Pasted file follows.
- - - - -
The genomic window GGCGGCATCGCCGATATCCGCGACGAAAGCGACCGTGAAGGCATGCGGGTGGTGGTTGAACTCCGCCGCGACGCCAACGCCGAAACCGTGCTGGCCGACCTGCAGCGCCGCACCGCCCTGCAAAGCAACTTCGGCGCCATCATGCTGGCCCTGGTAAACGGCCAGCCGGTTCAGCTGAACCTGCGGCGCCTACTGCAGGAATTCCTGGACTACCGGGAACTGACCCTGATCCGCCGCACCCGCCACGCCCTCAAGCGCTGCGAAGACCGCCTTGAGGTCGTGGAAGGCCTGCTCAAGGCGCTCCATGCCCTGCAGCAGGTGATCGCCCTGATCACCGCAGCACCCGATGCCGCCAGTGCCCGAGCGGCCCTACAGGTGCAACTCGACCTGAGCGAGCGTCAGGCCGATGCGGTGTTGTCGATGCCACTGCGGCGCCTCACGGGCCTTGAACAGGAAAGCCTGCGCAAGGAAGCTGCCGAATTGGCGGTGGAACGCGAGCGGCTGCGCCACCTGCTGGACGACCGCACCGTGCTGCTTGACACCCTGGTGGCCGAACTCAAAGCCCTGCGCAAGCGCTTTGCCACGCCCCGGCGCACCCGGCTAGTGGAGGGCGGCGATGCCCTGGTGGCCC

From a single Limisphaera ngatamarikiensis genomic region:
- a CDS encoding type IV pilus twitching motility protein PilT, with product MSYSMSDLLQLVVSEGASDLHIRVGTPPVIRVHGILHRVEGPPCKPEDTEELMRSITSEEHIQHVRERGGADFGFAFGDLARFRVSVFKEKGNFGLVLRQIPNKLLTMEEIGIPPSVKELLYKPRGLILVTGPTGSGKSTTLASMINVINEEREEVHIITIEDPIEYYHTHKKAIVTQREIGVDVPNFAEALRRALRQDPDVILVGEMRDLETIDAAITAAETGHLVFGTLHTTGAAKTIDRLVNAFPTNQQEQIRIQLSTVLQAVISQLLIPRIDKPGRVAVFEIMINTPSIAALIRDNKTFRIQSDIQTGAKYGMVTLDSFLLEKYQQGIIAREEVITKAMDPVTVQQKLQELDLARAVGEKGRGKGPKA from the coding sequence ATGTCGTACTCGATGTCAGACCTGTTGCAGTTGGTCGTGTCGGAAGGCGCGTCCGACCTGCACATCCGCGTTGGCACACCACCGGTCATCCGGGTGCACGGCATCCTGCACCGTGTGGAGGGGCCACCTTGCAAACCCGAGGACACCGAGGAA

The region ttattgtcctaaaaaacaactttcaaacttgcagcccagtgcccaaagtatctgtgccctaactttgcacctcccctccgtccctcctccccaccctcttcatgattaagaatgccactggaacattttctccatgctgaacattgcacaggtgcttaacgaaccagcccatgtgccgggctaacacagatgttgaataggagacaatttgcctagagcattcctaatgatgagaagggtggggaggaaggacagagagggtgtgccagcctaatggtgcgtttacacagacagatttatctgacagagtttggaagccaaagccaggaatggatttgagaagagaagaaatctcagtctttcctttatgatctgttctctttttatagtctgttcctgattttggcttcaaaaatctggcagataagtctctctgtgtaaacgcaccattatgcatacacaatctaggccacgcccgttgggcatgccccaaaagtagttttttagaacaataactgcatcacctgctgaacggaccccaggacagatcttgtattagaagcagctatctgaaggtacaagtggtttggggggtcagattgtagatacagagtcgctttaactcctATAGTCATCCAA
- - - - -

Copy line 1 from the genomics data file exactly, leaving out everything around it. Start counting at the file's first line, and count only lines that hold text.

The genomic window GGCGGCATCGCCGATATCCGCGACGAAAGCGACCGTGAAGGCATGCGGGTGGTGGTTGAACTCCGCCGCGACGCCAACGCCGAAACCGTGCTGGCCGACCTGCAGCGCCGCACCGCCCTGCAAAGCAACTTCGGCGCCATCATGCTGGCCCTGGTAAACGGCCAGCCGGTTCAGCTGAACCTGCGGCGCCTACTGCAGGAATTCCTGGACTACCGGGAACTGACCCTGATCCGCCGCACCCGCCACGCCCTCAAGCGCTGCGAAGACCGCCTTGAGGTCGTGGAAGGCCTGCTCAAGGCGCTCCATGCCCTGCAGCAGGTGATCGCCCTGATCACCGCAGCACCCGATGCCGCCAGTGCCCGAGCGGCCCTACAGGTGCAACTCGACCTGAGCGAGCGTCAGGCCGATGCGGTGTTGTCGATGCCACTGCGGCGCCTCACGGGCCTTGAACAGGAAAGCCTGCGCAAGGAAGCTGCCGAATTGGCGGTGGAACGCGAGCGGCTGCGCCACCTGCTGGACGACCGCACCGTGCTGCTTGACACCCTGGTGGCCGAACTCAAAGCCCTGCGCAAGCGCTTTGCCACGCCCCGGCGCACCCGGCTAGTGGAGGGCGGCGATGCCCTGGTGGCCC